Although the shock of last week’s deadly explosion remains raw, the spirit of resistance of the people of Beirut is admirable, as they help to heal each other’s wounds a little more each day.
On Aug. 4, the explosion of a warehouse in the Lebanese capital filled with nearly 3,000 tons of ammonium nitrate took at least 200 lives, also leaving around 6,000 injured and 300,000 people homeless in the massive blast.
Now the streets of Beirut are like war zones, with collapsed buildings, shattered roads, and foul garbage scattered almost everywhere.
The streets are full of people with their scars from the explosion still visible, wearing bandages, with their hands and arms covered, supporting and taking care of each other to help repair and rehabilitate.
The capital is facing a fundamental test in the blast’s aftermath, with a humanitarian tragedy unfolding amid a severe economic crisis and a health system already buckling under the coronavirus pandemic.
But this generous country, which has hosted so many refugees – close to a million refugees from the Syrian war, second only to Turkey – knows well how to show solidarity amid periods of hardship and crisis.
Bad luck, but hope persists
“What happened to us is shocking,” Alfred Khoury, the owner of a logistics firm within sight of the Port of Beirut, where the blast occurred, told Anadolu Agency
He showed how the windows of his office had been shattered by the deadly explosion.
While one of his employees checked around the office for what usable equipment and supplies remain, he continued to tell about that fateful day.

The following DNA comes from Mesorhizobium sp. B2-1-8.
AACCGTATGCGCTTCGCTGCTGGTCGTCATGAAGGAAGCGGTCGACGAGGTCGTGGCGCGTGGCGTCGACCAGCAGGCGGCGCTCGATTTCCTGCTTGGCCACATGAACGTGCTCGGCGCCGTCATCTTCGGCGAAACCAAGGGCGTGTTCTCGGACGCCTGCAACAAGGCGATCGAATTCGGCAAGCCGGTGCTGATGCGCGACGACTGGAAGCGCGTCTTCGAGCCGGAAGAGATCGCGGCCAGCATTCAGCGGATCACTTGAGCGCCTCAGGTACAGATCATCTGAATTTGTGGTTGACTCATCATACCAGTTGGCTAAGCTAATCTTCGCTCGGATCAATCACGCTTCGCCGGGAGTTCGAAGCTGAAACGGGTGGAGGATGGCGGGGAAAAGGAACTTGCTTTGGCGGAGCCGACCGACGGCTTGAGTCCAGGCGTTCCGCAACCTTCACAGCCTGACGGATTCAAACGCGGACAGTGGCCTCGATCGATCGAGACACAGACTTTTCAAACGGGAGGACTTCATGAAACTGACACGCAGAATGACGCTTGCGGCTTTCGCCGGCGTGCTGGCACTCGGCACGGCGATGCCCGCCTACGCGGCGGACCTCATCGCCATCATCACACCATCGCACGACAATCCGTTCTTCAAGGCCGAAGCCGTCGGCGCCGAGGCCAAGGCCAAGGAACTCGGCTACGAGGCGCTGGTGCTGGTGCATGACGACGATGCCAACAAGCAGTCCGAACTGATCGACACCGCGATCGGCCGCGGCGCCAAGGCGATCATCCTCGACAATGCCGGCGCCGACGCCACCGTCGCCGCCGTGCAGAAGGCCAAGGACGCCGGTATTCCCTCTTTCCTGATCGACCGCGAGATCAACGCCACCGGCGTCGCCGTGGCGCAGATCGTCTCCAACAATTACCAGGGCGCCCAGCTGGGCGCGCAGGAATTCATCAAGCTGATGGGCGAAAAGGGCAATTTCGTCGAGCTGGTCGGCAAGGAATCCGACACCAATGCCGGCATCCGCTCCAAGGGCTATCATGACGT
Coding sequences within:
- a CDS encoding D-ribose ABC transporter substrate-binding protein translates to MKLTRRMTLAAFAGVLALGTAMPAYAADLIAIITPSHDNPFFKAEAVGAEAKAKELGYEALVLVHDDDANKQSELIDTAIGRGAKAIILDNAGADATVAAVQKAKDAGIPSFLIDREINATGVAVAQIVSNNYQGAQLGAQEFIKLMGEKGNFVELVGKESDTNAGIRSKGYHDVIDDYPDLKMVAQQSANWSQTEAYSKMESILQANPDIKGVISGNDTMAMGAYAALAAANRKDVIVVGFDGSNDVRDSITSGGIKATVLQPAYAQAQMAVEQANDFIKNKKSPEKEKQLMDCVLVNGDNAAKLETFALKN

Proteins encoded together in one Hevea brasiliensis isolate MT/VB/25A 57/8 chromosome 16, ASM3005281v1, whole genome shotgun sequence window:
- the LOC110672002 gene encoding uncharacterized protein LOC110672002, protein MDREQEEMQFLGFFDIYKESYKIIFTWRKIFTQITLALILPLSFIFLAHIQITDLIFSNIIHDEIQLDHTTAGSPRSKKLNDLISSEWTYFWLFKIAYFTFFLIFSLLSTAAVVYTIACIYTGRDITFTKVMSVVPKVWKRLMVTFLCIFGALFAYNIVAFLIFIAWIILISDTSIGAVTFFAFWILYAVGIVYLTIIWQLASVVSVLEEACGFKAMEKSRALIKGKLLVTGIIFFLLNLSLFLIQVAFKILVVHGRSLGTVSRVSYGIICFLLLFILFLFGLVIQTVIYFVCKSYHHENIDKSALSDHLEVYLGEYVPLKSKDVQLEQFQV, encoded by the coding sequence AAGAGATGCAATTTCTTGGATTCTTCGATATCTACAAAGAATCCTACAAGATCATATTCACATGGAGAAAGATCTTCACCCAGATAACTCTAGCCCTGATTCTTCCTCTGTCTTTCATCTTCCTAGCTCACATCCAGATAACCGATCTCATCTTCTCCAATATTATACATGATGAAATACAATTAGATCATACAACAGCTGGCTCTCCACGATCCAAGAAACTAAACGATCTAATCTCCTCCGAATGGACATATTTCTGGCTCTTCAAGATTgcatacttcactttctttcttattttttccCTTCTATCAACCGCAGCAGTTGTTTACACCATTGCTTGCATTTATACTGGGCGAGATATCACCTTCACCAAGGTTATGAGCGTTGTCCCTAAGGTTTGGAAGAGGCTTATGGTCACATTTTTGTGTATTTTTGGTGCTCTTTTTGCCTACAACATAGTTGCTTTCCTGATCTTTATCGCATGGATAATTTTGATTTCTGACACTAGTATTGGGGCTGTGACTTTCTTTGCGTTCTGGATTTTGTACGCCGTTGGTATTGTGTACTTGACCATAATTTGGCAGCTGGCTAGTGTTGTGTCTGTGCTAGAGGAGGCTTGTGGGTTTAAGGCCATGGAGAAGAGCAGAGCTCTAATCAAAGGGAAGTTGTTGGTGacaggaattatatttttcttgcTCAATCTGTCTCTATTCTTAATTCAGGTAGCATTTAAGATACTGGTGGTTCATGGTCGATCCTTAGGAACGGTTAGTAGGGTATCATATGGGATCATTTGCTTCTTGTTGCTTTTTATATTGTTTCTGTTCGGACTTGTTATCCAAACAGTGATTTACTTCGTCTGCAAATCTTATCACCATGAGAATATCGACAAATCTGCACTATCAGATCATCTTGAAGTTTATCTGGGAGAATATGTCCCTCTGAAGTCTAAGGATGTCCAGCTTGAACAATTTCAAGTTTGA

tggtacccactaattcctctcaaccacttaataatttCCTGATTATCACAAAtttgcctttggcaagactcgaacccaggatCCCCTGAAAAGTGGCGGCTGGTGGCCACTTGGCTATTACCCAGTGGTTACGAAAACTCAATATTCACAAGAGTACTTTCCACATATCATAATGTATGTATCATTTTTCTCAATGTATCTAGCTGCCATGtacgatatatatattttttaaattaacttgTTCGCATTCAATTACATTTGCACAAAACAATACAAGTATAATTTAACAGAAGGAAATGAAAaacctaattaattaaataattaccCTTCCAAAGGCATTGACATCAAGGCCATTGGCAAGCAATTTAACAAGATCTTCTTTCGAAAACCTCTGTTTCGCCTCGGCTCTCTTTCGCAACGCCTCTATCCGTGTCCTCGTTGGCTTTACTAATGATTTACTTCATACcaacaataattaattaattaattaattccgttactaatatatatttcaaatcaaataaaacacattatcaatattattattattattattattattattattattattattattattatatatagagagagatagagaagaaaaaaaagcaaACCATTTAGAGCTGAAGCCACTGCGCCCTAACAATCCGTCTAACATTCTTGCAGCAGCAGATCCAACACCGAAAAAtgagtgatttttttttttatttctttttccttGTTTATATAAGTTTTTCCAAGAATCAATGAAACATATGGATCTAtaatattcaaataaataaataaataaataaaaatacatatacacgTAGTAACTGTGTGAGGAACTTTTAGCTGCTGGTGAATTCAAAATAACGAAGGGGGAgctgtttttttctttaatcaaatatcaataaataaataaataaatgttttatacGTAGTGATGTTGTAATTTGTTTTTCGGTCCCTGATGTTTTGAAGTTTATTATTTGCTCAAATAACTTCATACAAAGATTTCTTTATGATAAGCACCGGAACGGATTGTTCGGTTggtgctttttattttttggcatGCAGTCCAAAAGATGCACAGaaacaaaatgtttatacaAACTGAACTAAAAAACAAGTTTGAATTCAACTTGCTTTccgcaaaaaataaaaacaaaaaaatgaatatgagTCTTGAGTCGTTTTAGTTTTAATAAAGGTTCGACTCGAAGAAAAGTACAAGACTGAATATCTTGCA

“I think this was the bad luck of Lebanon. We’re so used to such disasters but this was definitely not a normal blast,” he said.
Saying that he was out of the office just 15 minutes before the explosion happened, he said it is like a miracle that they even survived.
He also said two of his employees were in the office that day and both were injured and are now still in the hospital receiving treatment.
“When you look at the streets, you see the spirit of solidarity of the Lebanese. Ten days have passed since the explosion, and people are still helping each other with everything,” he stressed.
According to Khoury, the explosion could be a turning point for Lebanon.
“I am hopeful for the future. I cannot call this explosion a chance for a change, this has become a necessity now.”
He also said he believes developed countries will play a big role in the reconstruction process, at least for now.
“If these countries step in, they will rebuild the port in one month,” he concluded.
Claudette Mecid Muhanne, 60, a tailor who made a living repairing clothes in her small shop in the city’s Gemmayze district, told Anadolu Agency about the shock she lived through during the blast.
Muhanne said that she was working in her shop during the explosion and heard the sound of the blast apparently caused by a fire in the port.
“There was an explosion and the shockwave threw me off my feet and knocked my head onto a lamp hanging above me. After I fell to the ground, there was almost an inch of broken glass on the floor,” she explained.
“These were very terrible moments,” she said. ” We saw many wars, but we never experienced such a situation. This is not natural.”
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